Twitter users are exposing pro-Russian sentiment in China, and Beijing is not happy

A version of this story appeared in CNN’s Meanwhile in China newsletter, a three-times-a-week update exploring what you need to know about the country’s rise and how it impacts the world. 여기에서 가입하세요.

홍콩 Anonymous Twitter users are exposing the extreme nationalism and pro-Russian sentiment circulating online in Chinaand Beijing is not happy about it.

Scores of screen-grabbed posts from China’s most popular social media platforms have been translated and shared on Twitter in recent weeks, offering Western audiences a rare glimpse into the Chinese internet.
Among those posts: a prominent military blog falsely claiming a Russian attack on a train station in Kramatorsk was actually carried out by Ukraine, a well known media commentator dismissing the atrocities in Bucha, and a vlogger with hundreds of thousands of followers using a misogynistic term for Ukraine.
    The posts appear courtesy of anonymous Twitter users who say their aim is to expose Western audiences to the true extent of pro-Russian or nationalistic content on China’s heavily censored platforms.
      They often come under the hashtag ofThe Great Translation Movement,” or shared by account with the same name run by a decentralized, anonymous team that crowdsources the collection and translation of popular posts on Ukraine and other hot topics, according to an administrator interviewed by CNN. 많은, 하지만 전부는 아니다, appear to have been widely liked or shared within Chinaselection criteria cited by the administrator.
        Since the account’s launch in early March it has already made plenty of friends and enemiesattracting both 116,000 추종자 (and counting) and a slew of criticism from China’s state-run media.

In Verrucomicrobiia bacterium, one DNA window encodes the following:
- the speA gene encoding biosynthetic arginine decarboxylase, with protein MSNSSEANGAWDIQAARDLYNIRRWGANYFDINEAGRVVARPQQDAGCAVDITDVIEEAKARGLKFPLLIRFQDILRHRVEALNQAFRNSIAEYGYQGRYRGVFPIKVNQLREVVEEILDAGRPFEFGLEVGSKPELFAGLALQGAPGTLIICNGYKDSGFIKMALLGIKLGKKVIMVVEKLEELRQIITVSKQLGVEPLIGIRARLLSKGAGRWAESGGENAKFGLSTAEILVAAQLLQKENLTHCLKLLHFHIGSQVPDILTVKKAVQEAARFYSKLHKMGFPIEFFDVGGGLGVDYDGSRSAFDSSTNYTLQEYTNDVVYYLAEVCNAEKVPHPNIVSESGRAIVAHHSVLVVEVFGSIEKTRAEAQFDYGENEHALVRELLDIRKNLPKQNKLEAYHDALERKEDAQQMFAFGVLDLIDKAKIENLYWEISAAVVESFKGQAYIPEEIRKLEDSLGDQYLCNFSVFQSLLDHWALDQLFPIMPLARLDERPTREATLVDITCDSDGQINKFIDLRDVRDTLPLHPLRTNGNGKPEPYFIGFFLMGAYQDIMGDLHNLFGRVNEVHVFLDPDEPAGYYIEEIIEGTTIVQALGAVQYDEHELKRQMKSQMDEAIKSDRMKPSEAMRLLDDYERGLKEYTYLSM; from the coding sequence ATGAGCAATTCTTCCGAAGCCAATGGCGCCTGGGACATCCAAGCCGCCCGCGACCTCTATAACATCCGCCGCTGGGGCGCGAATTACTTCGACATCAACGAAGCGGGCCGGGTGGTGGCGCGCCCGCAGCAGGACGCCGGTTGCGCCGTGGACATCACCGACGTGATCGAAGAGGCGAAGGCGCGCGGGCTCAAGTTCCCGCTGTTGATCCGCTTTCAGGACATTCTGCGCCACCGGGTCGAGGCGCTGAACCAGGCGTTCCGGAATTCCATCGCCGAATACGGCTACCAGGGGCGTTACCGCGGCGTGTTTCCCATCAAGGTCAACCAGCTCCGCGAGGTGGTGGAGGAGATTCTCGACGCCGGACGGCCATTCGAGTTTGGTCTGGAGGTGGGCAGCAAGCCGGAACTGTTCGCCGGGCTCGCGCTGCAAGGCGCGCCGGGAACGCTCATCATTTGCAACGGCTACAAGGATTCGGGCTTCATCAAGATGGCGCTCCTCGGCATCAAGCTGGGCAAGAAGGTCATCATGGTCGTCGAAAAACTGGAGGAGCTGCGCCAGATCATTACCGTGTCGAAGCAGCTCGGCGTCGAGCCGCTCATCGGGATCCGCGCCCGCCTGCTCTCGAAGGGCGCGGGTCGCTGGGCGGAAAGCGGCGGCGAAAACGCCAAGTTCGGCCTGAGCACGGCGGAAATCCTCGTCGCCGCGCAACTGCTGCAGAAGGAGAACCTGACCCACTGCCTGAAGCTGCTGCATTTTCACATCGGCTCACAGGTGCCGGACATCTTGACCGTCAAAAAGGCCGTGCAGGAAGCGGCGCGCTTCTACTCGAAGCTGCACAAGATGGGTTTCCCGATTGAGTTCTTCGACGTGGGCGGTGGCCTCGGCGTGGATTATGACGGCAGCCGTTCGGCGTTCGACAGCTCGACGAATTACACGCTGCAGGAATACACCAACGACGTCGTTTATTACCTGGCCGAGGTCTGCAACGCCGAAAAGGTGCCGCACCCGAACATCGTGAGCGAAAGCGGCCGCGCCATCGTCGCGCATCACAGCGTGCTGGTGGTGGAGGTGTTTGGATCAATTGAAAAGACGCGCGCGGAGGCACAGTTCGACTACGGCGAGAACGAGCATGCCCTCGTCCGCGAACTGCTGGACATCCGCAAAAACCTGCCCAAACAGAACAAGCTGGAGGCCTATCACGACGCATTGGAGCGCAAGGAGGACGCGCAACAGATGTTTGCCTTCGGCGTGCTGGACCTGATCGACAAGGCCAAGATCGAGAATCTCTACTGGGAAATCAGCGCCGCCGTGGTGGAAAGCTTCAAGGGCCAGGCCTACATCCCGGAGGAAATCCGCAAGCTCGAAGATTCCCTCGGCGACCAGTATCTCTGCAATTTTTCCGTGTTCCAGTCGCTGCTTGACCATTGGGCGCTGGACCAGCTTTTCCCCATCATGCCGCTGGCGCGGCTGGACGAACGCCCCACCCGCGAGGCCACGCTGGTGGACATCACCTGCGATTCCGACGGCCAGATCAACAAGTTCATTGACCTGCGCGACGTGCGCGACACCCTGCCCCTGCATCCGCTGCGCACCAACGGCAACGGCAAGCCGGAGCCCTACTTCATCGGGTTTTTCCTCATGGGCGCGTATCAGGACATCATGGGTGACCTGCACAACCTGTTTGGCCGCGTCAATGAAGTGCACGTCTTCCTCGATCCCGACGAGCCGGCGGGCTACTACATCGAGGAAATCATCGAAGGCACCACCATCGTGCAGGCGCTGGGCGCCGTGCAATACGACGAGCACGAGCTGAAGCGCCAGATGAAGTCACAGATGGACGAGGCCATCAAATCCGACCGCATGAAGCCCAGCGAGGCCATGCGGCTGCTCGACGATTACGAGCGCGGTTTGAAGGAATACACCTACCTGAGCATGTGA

The movement was formed in response to China’s alleged hypocrisy in portraying itself as neutral on Ukraine, even while its state and social media circulated pro-Russian narratives, the administrator told CNN.
          We want the outside world to at least know what is going on inside, because we don’t think there could be any change made from inside,” said the administrator, who requested anonymity due to security concerns.

          In bad faith?

          China’s state media has lashed out against what it decries ascherry picked content.The overseas arm of the People’s Dailythe mouthpiece of China’s ruling Communist Partyhas claimed the translators behind the movement are guilty of attributing theextreme remarksof some netizens to thewhole country.
          The nationalistic Global Times newspaper has accused the group of beingChinese speaking bad faith actorsand one of its opinion writers claimed the group includedforeign hostile forcesperpetuatingpsychological warfare against China.
          Countering Russian misinformation with real war stories

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            Countering Russian misinformation with real war stories

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          Countering Russian misinformation with real war stories 04:19

          Outside China, media experts caution the posts do not show a holistic view of public opinion in Chinathough could still be valuable in bringing these elements of China’s media sphere to light. Critics also say the group’s tweets show evidence of its own biassuch as in posts that use a term comparing China to Nazi Germany.
          Posts which gain traction on China’s social media must be seen in light of its highly censored environment, where nationalistic voices thrive and liberal ones have largely retreated or been censored, 전문가들은 말한다.
          But the administrator who spoke to CNN said the point was to highlight the visibility of such postssome coming from popular influencers, comments receiving thousands of likes or from prominent commentators, and even government-backed news outlets.
          Our goal is to raise awareness about the state of public opinion in China, whether it is purely the result of spontaneous interactions (또는) the result of government censorship,” the administrator said.
          We want to counter the effort of the Chinese state-affiliated media by showing the West some content they do not want to show.